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Steve's Fishing Report - Wellington - 29 September , 2014


Shore Fishing

Shore fishing is just starting to pick up slowly. The Wellington Surfcasting and Angling Club (WSAC) had their first shore fishing competition in trying conditions with a nice strong northerly kicking things off, then a strong southerly change about six o’clock. This pattern has been very common in the last months making fishing very challenging. Very similar conditions were experienced in comp 2 which was reflected in the number of fish weighed in. One fish of note was a live Fresh Water Eel which was weighed in and then released back into the stream it was caught in the next day. Nice to see a species under threat being released alive.

South Coast

Wainuiomata to Bach Beach has been fishing well for Blue Cod which is often not targeted off the shore, but Blue Cod can be around in good numbers this time of year. Target Blue Cod using a Long Cast Rig with a lumo bead and a strip of fresh Squid as bait. Blue Cod are a lovely eating fish and make great home-made fish and chips. The South Coast has also been fishing well for Rig, Red Cod and Gurnard which are just starting to fire up. Moki have yet to make an appearance in any numbers but won’t be far away from their return from their spawning runs. The Spiny Dog Fish have been noticeable by their absence which is great - touch wood!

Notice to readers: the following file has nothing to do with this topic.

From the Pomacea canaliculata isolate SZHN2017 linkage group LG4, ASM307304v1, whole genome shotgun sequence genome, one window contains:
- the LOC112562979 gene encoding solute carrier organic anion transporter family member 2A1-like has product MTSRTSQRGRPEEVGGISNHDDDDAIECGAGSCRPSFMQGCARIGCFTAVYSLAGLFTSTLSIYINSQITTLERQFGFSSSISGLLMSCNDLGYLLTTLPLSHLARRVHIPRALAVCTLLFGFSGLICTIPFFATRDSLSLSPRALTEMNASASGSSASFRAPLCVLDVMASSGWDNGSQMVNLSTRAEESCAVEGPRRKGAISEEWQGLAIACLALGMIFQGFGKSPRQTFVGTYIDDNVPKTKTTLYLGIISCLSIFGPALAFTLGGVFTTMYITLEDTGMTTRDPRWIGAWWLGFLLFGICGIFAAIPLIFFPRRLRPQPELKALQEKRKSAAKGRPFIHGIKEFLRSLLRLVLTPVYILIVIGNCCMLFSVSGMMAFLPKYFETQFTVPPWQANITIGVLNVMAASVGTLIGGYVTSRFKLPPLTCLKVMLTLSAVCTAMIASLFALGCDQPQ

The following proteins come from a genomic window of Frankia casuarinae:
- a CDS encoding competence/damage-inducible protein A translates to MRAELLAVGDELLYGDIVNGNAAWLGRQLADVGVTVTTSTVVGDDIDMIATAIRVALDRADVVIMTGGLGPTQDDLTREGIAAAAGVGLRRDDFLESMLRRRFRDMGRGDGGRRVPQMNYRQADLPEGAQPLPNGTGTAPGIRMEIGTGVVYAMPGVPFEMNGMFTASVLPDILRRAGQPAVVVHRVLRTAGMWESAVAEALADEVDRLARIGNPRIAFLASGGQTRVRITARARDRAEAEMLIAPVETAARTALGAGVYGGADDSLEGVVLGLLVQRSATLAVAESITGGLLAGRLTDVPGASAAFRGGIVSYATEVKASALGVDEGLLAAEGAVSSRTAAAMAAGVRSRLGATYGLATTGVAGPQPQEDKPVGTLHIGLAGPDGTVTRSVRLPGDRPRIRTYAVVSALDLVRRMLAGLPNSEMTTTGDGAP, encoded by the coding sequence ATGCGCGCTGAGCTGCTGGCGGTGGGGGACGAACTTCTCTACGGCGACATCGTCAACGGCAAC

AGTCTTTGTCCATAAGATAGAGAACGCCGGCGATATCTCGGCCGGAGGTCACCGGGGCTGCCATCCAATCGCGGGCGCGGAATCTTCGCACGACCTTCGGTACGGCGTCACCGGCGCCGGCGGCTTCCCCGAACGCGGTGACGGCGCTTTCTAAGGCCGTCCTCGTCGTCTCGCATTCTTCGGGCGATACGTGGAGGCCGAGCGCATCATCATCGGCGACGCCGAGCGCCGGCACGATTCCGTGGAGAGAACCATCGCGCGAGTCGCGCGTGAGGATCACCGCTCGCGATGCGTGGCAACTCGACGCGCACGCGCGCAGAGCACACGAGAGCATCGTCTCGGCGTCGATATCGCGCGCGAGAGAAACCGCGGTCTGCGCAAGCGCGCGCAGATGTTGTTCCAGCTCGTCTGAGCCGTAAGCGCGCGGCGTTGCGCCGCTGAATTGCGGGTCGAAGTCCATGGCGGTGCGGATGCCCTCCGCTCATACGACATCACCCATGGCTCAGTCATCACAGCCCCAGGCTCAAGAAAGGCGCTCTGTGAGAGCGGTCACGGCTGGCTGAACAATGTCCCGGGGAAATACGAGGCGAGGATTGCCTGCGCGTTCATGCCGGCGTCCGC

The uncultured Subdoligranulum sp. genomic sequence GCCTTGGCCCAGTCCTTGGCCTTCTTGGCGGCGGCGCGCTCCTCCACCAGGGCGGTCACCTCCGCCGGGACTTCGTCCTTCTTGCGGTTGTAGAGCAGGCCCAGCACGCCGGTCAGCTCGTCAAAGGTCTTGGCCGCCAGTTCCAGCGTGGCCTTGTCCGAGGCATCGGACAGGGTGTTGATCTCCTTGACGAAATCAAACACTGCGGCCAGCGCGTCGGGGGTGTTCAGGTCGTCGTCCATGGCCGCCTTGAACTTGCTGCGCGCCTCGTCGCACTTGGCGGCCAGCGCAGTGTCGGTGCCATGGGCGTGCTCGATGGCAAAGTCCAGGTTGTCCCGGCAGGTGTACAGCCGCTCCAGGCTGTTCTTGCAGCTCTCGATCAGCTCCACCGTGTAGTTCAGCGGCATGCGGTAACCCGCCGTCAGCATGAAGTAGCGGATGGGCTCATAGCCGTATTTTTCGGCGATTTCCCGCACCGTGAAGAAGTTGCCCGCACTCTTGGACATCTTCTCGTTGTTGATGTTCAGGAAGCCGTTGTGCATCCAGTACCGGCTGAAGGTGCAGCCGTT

East Coast

Richard Newton and some elepahnt fish

Castle Point to Palliser Bay is starting to produce good numbers of reasonable sized Gurnard with Castle Point and White Rock being the hot spots, try using fresh Trevally or Kahawai as bait on Two Hook Flasher Rigs, this seems to be the most popular and effective method among successful fisho’s. This method will also work well on all the Kahawai that are around hunting the Whitebait at the river mouths. Use White Flasher Rigs to imitate the Whitebait will give you the best results. Spotted Sharks and some big Tope Sharks are around on these beaches, also a surprising number of Elephant Fish are being taken on shellfish baits walked out as far as possible before casting out a Long Cast Rig. Pictured is Richard Newton-King with two lovely shore caught 5gk plus Elephant Fish. Burleying also increases your chances of hooking one these beautiful creatures. Be aware of the big spike that runs in line with their dorsal fin. These will cause some major damage if not treated with caution. Moki and Blue Cod should become a bit more prevalent on this coast, for those that target them fresh Squid and Mussel baits are the way to go.